Jeremy Corbyn, the new Labour leader, is expected to announce rail renationalisation as party policy at the Labour Party Conference. This commitment has prompted accusations that Corbyn intends to “take us back to the 1970s”. However, polls consistently show around two thirds of the public support bringing the railways back into public ownership, with more than half of Tory voters in favour, and UKIP voters more likely than the rest of the population to support a nationalised service. The scale of popularity for such a measure suggests that there is widespread dissatisfaction with our railways. So perhaps Corbyn’s policy is not so backward looking as it is portrayed, but actually responds to contemporary concerns.
Despite a tripling of rail subsidies since privatisation, many prices have risen sharply. A single fare from London to Manchester increased by 208% from 1995 to 2013. In 2011, the McNulty report revealed that costs are about 40% higher on Britain’s railways than comparable European networks. A year later, a report by the think tank Just Economics condemned the UK’s rail system as less affordable, less comfortable, slower, more inefficient, and more expensive than France, Spain, Germany and Italy- all of whom have nationalised networks. The report also stated that the UK “spends a relatively large amount of money to achieve this woeful result”. In addition, the UK has an incredibly complex ticketing system. Taken together, these issues hardly suggest that our rail network is a success.
The problem with Britain’s railways is one of inefficiency. Ironically, the franchising system, where companies bid to operate lines, now exemplifies the qualities many proponents of the free market feel that state institutions possess. Bureaucratic inefficiency is abundant, with the whole system fragmented; the track owned by one body, then freight offered to other companies, offering licenses for rolling stock to others, and the passenger services to yet more. The failings of franchising have even resulted in government intervention, such as when they had to take East Coast into public hands in 2009. A publically owned railway, like Corbyn proposes, would provide the integration required to remedy these failings.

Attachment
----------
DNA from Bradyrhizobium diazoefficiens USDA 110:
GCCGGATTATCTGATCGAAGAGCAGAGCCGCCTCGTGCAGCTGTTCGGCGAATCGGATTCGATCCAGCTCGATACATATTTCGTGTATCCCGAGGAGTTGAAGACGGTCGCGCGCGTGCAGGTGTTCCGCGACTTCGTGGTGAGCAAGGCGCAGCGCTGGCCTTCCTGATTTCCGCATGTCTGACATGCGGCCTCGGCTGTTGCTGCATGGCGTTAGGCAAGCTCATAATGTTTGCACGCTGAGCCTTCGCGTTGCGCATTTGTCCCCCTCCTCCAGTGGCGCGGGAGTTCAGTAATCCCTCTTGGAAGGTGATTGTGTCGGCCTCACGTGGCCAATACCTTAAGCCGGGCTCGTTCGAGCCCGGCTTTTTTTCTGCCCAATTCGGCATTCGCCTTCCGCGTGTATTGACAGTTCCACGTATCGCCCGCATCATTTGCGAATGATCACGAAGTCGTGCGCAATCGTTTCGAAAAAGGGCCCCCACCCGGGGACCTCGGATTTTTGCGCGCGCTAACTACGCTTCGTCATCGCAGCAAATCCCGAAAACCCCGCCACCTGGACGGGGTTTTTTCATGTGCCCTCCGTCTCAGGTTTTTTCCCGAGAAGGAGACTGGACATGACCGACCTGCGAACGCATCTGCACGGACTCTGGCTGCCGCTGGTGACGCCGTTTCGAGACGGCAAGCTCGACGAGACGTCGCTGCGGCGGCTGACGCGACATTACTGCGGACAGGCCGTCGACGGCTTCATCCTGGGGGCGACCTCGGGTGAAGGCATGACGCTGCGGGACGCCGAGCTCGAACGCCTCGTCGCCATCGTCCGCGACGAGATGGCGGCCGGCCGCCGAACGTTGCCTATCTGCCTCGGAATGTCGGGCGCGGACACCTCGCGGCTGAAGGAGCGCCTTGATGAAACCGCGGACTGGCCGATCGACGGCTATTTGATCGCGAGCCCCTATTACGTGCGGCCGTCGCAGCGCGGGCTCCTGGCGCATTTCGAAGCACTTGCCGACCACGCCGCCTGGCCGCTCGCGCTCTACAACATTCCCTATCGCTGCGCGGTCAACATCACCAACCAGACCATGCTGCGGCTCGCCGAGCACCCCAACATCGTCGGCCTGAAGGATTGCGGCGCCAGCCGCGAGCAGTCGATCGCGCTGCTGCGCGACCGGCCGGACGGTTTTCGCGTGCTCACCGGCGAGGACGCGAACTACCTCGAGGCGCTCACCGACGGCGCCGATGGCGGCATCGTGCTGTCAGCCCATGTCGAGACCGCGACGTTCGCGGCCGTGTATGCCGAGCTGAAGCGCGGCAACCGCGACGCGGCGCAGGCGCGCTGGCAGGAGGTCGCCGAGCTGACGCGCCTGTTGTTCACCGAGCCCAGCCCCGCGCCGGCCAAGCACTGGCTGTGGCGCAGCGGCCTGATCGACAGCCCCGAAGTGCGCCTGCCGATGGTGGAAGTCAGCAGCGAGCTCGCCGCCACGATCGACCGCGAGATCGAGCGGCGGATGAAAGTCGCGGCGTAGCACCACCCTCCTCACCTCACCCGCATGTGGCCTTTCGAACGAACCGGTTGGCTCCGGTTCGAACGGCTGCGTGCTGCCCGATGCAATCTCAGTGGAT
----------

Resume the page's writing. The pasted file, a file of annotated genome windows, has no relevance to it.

The nationalisation of East Coast mainline illuminates the success of public ownership. Between 2009 and 2015 it brought in over a billion to the exchequer, depended less on subsidies than any of the other 15 privately run franchises, experienced record passenger satisfaction, and decreased fares. Taking back the railways “line by line” means that the costs would be negligible, and we would be reimbursed with an integrated and more efficient system. Surely that is a progressive proposal?
Corbyn’s policy is no throwback to the past; it is a flash-forward to the future. It intends to go further than British Rail did; not simply creating a top-down colossus. Instead, it will focus on democratic ownership, with “passengers, rail workers and government too, co-operatively running the railways”. The aptly-named “People’s Railway” responds to the needs of the current generation by offering a more efficient service, run by an accountable public sector.